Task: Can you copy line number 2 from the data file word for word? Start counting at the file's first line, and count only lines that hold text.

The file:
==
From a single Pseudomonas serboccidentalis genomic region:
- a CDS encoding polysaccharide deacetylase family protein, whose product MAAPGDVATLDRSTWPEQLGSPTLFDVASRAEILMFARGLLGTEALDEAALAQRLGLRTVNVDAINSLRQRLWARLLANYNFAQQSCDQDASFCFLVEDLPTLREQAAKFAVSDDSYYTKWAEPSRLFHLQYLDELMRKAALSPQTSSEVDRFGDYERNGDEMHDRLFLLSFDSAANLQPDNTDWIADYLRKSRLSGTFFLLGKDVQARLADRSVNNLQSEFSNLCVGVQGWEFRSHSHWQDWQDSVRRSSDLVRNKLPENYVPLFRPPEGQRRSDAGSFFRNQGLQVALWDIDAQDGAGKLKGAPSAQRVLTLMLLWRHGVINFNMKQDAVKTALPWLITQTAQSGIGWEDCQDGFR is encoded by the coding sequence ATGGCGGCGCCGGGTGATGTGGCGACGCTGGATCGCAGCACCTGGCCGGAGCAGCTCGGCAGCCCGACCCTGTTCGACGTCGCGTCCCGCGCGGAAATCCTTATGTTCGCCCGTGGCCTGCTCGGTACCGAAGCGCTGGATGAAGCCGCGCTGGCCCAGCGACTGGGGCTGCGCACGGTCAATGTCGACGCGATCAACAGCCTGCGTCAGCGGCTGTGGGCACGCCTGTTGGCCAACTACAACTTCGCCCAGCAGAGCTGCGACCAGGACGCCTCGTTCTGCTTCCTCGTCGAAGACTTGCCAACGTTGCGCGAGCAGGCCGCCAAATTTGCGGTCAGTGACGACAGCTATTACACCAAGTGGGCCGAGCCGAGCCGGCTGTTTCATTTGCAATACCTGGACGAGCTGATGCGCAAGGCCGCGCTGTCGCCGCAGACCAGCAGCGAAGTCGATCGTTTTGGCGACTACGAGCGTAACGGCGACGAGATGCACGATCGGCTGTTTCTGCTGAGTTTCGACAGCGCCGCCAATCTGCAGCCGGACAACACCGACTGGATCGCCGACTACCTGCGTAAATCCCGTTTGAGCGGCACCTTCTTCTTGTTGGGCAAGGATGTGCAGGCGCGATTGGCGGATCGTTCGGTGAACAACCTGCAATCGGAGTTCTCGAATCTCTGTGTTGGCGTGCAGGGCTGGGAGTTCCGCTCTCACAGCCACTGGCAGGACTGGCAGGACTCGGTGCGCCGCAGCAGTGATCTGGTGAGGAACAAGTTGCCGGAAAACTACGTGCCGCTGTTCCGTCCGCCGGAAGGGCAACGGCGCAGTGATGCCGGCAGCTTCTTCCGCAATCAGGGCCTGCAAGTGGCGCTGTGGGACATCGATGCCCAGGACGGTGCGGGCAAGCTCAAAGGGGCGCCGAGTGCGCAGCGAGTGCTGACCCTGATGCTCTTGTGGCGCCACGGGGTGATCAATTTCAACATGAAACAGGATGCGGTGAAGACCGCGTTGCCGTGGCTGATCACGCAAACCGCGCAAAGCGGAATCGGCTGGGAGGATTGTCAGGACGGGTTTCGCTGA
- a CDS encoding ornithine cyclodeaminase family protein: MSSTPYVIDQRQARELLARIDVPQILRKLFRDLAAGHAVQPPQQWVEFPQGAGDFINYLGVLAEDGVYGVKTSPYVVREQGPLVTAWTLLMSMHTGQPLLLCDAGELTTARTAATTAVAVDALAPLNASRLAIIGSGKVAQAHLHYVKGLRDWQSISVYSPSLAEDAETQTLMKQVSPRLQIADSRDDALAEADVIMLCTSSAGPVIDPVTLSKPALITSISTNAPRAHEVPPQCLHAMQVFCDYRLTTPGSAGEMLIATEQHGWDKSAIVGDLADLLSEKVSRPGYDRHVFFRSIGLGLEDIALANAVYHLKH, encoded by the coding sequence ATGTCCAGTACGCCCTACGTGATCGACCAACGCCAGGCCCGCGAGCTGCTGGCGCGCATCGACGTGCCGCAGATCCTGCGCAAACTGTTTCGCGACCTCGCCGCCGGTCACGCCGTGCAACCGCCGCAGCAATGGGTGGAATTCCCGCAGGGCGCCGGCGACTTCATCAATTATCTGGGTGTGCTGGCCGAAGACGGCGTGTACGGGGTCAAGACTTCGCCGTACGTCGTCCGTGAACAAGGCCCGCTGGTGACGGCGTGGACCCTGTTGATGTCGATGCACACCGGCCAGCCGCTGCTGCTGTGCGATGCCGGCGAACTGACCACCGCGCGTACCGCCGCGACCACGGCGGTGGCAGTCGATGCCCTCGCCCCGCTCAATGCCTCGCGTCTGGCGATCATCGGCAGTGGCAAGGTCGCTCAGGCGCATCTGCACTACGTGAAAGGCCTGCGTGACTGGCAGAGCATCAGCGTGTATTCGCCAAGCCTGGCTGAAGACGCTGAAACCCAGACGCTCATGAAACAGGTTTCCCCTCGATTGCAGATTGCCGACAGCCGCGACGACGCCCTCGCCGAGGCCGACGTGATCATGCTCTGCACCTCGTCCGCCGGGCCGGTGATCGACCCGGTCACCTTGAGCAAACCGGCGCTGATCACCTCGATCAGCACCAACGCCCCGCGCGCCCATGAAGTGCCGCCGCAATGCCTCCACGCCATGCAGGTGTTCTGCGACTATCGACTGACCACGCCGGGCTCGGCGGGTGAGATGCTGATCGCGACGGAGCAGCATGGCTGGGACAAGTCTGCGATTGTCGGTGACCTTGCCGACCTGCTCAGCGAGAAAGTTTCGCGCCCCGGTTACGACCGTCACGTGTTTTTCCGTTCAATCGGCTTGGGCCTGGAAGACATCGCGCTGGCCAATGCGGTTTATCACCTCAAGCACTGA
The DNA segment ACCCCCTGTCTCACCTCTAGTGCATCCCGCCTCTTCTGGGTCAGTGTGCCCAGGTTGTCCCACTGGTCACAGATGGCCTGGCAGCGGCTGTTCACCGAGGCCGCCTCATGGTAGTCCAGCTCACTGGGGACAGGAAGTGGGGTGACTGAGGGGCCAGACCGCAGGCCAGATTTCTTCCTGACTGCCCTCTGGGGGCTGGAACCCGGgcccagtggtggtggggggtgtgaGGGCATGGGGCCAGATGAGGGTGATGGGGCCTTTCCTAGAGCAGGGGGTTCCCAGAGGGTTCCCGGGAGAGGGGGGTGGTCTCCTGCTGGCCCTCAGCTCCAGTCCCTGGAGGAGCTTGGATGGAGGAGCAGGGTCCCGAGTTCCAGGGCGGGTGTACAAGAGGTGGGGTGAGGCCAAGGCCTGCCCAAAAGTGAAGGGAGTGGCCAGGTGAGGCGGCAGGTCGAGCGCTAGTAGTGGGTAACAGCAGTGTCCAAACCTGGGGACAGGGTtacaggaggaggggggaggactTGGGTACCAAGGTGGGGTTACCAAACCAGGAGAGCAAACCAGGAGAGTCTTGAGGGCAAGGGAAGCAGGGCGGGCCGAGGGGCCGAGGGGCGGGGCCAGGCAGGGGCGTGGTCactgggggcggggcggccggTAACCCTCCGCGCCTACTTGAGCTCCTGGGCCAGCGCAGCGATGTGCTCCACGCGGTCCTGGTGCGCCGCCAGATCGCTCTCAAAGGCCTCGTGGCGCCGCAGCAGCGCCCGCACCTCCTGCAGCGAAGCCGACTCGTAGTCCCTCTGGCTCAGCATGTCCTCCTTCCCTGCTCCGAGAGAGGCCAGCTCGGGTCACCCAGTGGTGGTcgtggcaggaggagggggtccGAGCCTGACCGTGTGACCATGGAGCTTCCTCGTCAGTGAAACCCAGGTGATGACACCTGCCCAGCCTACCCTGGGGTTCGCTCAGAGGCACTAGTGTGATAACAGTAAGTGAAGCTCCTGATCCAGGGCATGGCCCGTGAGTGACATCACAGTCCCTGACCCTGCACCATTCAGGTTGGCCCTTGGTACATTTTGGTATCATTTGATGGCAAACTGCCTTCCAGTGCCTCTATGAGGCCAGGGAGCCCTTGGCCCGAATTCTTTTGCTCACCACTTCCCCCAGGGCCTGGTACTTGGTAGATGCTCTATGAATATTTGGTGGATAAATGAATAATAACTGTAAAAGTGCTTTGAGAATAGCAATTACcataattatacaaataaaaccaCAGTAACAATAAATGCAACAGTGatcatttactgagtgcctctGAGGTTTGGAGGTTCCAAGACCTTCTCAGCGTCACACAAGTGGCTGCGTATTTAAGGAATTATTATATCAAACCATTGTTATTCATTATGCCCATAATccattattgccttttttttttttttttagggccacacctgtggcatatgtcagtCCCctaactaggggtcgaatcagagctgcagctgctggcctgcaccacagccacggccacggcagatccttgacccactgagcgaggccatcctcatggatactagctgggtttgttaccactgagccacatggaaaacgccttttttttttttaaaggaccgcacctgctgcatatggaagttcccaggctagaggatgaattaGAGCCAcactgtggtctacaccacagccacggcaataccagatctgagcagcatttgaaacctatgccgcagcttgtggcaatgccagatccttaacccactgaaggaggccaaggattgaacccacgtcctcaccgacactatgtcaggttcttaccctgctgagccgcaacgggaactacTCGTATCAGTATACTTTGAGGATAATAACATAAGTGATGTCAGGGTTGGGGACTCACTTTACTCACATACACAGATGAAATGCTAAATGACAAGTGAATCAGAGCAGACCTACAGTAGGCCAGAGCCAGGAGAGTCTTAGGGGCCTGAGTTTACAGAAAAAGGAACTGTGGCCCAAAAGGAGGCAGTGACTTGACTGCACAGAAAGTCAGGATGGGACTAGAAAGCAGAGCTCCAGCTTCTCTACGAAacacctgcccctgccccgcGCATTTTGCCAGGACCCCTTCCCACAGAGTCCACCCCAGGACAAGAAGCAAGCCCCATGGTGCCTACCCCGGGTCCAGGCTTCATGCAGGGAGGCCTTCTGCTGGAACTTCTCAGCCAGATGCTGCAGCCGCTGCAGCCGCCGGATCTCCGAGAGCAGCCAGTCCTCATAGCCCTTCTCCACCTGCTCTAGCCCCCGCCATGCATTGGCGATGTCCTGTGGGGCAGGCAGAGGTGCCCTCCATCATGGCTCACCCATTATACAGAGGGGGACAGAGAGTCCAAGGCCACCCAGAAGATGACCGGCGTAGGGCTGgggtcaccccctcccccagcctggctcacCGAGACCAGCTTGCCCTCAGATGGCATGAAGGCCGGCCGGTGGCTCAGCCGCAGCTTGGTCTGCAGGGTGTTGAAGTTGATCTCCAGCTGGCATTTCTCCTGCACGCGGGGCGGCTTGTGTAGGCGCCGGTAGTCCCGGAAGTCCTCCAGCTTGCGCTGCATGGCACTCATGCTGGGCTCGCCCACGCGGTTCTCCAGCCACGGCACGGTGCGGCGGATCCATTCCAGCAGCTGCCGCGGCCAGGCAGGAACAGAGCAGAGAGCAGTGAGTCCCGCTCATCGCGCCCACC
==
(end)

- a CDS encoding polysaccharide deacetylase family protein, whose product MAAPGDVATLDRSTWPEQLGSPTLFDVASRAEILMFARGLLGTEALDEAALAQRLGLRTVNVDAINSLRQRLWARLLANYNFAQQSCDQDASFCFLVEDLPTLREQAAKFAVSDDSYYTKWAEPSRLFHLQYLDELMRKAALSPQTSSEVDRFGDYERNGDEMHDRLFLLSFDSAANLQPDNTDWIADYLRKSRLSGTFFLLGKDVQARLADRSVNNLQSEFSNLCVGVQGWEFRSHSHWQDWQDSVRRSSDLVRNKLPENYVPLFRPPEGQRRSDAGSFFRNQGLQVALWDIDAQDGAGKLKGAPSAQRVLTLMLLWRHGVINFNMKQDAVKTALPWLITQTAQSGIGWEDCQDGFR is encoded by the coding sequence ATGGCGGCGCCGGGTGATGTGGCGACGCTGGATCGCAGCACCTGGCCGGAGCAGCTCGGCAGCCCGACCCTGTTCGACGTCGCGTCCCGCGCGGAAATCCTTATGTTCGCCCGTGGCCTGCTCGGTACCGAAGCGCTGGATGAAGCCGCGCTGGCCCAGCGACTGGGGCTGCGCACGGTCAATGTCGACGCGATCAACAGCCTGCGTCAGCGGCTGTGGGCACGCCTGTTGGCCAACTACAACTTCGCCCAGCAGAGCTGCGACCAGGACGCCTCGTTCTGCTTCCTCGTCGAAGACTTGCCAACGTTGCGCGAGCAGGCCGCCAAATTTGCGGTCAGTGACGACAGCTATTACACCAAGTGGGCCGAGCCGAGCCGGCTGTTTCATTTGCAATACCTGGACGAGCTGATGCGCAAGGCCGCGCTGTCGCCGCAGACCAGCAGCGAAGTCGATCGTTTTGGCGACTACGAGCGTAACGGCGACGAGATGCACGATCGGCTGTTTCTGCTGAGTTTCGACAGCGCCGCCAATCTGCAGCCGGACAACACCGACTGGATCGCCGACTACCTGCGTAAATCCCGTTTGAGCGGCACCTTCTTCTTGTTGGGCAAGGATGTGCAGGCGCGATTGGCGGATCGTTCGGTGAACAACCTGCAATCGGAGTTCTCGAATCTCTGTGTTGGCGTGCAGGGCTGGGAGTTCCGCTCTCACAGCCACTGGCAGGACTGGCAGGACTCGGTGCGCCGCAGCAGTGATCTGGTGAGGAACAAGTTGCCGGAAAACTACGTGCCGCTGTTCCGTCCGCCGGAAGGGCAACGGCGCAGTGATGCCGGCAGCTTCTTCCGCAATCAGGGCCTGCAAGTGGCGCTGTGGGACATCGATGCCCAGGACGGTGCGGGCAAGCTCAAAGGGGCGCCGAGTGCGCAGCGAGTGCTGACCCTGATGCTCTTGTGGCGCCACGGGGTGATCAATTTCAACATGAAACAGGATGCGGTGAAGACCGCGTTGCCGTGGCTGATCACGCAAACCGCGCAAAGCGGAATCGGCTGGGAGGATTGTCAGGACGGGTTTCGCTGA